Turns out it's just chance.
While wealth distribution follows a power law, the distribution of human skills generally follows a normal distribution that is symmetric about an average value. [...] The same is true of effort, as measured by hours worked. Some people work more hours than average and some work less, but nobody works a billion times more hours than anybody else. [...]
The computer model charts each individual through a working life of 40 years. During this time, the individuals experience lucky events that they can exploit to increase their wealth if they are talented enough. However, they also experience unlucky events that reduce their wealth. These events occur at random. [...]
When the team rank individuals by wealth, the distribution is exactly like that seen in real-world societies. "The '80-20' rule is respected, since 80 percent of the population owns only 20 percent of the total capital, while the remaining 20 percent owns 80 percent of the same capital," report Pluchino and co. [...]
The wealthiest individuals are typically not the most talented or anywhere near it. "The maximum success never coincides with the maximum talent, and vice-versa," say the researchers. [...]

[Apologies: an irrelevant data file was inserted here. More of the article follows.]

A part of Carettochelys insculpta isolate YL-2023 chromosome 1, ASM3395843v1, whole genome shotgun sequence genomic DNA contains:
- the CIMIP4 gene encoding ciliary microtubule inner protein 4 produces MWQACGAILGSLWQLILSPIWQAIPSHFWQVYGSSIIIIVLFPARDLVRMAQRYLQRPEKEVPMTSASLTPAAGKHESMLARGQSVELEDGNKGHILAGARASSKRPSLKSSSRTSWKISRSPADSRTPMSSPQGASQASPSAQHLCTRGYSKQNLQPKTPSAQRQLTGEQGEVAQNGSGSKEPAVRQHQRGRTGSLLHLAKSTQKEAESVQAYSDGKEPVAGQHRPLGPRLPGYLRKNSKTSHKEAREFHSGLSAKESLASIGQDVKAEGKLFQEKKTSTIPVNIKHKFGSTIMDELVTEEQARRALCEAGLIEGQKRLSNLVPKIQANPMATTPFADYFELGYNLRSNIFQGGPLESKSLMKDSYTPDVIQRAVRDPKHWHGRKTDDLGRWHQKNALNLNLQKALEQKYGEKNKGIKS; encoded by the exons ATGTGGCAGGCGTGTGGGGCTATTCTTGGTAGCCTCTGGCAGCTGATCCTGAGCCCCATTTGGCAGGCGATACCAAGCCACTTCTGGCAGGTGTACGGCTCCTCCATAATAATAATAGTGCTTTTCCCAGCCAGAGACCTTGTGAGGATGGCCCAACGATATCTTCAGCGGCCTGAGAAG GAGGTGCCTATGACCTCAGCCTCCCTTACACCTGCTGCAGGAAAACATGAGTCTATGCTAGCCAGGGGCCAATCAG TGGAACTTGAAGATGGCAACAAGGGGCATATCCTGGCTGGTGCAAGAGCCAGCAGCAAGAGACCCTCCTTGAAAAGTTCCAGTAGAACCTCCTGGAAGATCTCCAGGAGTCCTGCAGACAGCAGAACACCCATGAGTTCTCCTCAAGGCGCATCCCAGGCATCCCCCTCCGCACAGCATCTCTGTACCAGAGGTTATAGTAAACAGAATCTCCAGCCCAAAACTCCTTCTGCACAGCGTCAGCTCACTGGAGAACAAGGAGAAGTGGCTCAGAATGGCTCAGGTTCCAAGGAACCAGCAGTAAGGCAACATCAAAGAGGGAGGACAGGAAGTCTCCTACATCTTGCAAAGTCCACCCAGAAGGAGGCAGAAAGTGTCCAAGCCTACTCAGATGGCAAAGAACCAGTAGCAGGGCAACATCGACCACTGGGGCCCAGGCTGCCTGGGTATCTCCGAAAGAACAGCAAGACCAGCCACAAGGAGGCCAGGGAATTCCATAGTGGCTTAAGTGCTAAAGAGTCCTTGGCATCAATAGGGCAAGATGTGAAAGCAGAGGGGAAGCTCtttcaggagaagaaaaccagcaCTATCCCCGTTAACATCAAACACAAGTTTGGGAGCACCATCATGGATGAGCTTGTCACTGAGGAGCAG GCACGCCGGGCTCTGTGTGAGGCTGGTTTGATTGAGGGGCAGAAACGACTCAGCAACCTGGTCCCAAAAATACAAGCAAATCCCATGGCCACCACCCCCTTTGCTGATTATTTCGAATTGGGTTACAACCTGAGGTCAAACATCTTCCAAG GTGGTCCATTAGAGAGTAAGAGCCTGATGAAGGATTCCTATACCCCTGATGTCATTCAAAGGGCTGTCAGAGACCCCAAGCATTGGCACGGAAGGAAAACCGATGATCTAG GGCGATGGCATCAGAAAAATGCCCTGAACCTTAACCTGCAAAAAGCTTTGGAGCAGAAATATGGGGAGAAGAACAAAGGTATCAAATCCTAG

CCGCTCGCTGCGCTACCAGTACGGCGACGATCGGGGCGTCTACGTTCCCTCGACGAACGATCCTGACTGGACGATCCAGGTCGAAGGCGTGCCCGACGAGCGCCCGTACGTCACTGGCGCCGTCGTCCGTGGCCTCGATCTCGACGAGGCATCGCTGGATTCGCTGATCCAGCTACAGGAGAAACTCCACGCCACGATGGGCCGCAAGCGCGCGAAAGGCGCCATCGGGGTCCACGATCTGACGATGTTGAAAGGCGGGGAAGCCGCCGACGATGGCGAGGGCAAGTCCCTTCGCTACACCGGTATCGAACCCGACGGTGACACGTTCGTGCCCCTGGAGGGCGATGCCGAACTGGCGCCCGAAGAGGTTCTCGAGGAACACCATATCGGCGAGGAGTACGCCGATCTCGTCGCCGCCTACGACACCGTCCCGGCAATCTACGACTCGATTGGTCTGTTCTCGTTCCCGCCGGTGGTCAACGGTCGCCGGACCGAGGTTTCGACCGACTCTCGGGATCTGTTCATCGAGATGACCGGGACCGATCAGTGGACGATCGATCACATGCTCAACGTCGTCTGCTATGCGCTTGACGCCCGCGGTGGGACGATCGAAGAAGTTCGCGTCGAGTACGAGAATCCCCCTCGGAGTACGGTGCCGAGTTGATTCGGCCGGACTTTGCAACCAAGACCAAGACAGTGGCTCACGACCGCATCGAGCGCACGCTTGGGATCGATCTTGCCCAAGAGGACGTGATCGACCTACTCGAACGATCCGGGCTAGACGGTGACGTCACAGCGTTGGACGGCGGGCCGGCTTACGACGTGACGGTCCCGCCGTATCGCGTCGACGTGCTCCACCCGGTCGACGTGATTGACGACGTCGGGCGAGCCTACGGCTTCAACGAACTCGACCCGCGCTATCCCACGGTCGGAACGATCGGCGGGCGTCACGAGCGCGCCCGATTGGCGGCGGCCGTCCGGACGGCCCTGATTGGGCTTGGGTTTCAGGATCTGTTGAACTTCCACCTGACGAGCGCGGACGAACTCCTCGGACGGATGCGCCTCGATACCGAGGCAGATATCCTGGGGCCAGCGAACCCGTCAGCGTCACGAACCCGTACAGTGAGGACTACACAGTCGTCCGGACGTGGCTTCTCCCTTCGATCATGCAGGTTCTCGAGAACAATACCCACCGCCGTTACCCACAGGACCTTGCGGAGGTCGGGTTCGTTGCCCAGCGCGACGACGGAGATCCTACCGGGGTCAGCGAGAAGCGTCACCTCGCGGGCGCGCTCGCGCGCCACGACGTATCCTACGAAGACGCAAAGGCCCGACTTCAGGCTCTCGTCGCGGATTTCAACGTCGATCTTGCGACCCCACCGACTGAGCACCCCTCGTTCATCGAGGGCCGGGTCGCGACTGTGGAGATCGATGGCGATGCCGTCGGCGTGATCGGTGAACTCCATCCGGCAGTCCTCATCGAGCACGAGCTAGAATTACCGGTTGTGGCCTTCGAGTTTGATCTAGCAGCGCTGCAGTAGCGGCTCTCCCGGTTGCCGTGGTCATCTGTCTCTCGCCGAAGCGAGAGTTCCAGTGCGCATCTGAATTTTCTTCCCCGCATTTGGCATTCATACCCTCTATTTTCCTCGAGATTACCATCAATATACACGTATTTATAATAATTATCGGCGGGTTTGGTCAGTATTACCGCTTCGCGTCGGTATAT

The team studied three models, in which research funding is distributed equally to all scientists; distributed randomly to a subset of scientists; or given preferentially to those who have been most successful in the past. Which of these is the best strategy?
The strategy that delivers the best returns, it turns out, is to divide the funding equally among all researchers. And the second- and third-best strategies involve distributing it at random to 10 or 20 percent of scientists.
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